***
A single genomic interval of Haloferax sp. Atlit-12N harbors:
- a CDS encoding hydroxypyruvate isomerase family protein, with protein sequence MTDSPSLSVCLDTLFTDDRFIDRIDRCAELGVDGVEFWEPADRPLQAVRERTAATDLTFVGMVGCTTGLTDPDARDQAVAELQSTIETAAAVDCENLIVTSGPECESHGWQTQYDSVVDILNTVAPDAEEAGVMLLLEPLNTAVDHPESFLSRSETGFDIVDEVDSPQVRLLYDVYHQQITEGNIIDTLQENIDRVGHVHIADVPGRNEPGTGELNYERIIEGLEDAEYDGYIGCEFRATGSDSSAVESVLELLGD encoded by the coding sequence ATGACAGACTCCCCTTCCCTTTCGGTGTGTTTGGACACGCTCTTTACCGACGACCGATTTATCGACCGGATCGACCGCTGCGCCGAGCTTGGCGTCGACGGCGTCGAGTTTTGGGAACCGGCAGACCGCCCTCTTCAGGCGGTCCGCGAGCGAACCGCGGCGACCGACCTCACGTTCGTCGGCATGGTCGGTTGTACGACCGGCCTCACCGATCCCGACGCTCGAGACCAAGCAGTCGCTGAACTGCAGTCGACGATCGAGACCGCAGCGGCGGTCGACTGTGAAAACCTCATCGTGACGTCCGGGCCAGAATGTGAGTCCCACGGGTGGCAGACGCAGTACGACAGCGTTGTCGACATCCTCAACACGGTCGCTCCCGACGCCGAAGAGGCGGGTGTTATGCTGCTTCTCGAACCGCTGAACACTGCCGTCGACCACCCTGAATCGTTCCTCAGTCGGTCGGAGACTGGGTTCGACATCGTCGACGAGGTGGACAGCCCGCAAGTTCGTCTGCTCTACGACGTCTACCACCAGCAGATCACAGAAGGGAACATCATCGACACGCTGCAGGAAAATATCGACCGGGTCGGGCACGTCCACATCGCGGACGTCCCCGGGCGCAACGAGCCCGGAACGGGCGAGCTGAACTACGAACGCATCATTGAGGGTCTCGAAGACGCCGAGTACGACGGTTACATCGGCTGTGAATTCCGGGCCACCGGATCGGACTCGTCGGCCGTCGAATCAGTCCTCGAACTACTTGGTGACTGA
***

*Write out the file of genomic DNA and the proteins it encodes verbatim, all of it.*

A single genomic interval of Haloferax sp. Atlit-12N harbors:
- a CDS encoding hydroxypyruvate isomerase family protein, with protein sequence MTDSPSLSVCLDTLFTDDRFIDRIDRCAELGVDGVEFWEPADRPLQAVRERTAATDLTFVGMVGCTTGLTDPDARDQAVAELQSTIETAAAVDCENLIVTSGPECESHGWQTQYDSVVDILNTVAPDAEEAGVMLLLEPLNTAVDHPESFLSRSETGFDIVDEVDSPQVRLLYDVYHQQITEGNIIDTLQENIDRVGHVHIADVPGRNEPGTGELNYERIIEGLEDAEYDGYIGCEFRATGSDSSAVESVLELLGD encoded by the coding sequence ATGACAGACTCCCCTTCCCTTTCGGTGTGTTTGGACACGCTCTTTACCGACGACCGATTTATCGACCGGATCGACCGCTGCGCCGAGCTTGGCGTCGACGGCGTCGAGTTTTGGGAACCGGCAGACCGCCCTCTTCAGGCGGTCCGCGAGCGAACCGCGGCGACCGACCTCACGTTCGTCGGCATGGTCGGTTGTACGACCGGCCTCACCGATCCCGACGCTCGAGACCAAGCAGTCGCTGAACTGCAGTCGACGATCGAGACCGCAGCGGCGGTCGACTGTGAAAACCTCATCGTGACGTCCGGGCCAGAATGTGAGTCCCACGGGTGGCAGACGCAGTACGACAGCGTTGTCGACATCCTCAACACGGTCGCTCCCGACGCCGAAGAGGCGGGTGTTATGCTGCTTCTCGAACCGCTGAACACTGCCGTCGACCACCCTGAATCGTTCCTCAGTCGGTCGGAGACTGGGTTCGACATCGTCGACGAGGTGGACAGCCCGCAAGTTCGTCTGCTCTACGACGTCTACCACCAGCAGATCACAGAAGGGAACATCATCGACACGCTGCAGGAAAATATCGACCGGGTCGGGCACGTCCACATCGCGGACGTCCCCGGGCGCAACGAGCCCGGAACGGGCGAGCTGAACTACGAACGCATCATTGAGGGTCTCGAAGACGCCGAGTACGACGGTTACATCGGCTGTGAATTCCGGGCCACCGGATCGGACTCGTCGGCCGTCGAATCAGTCCTCGAACTACTTGGTGACTGA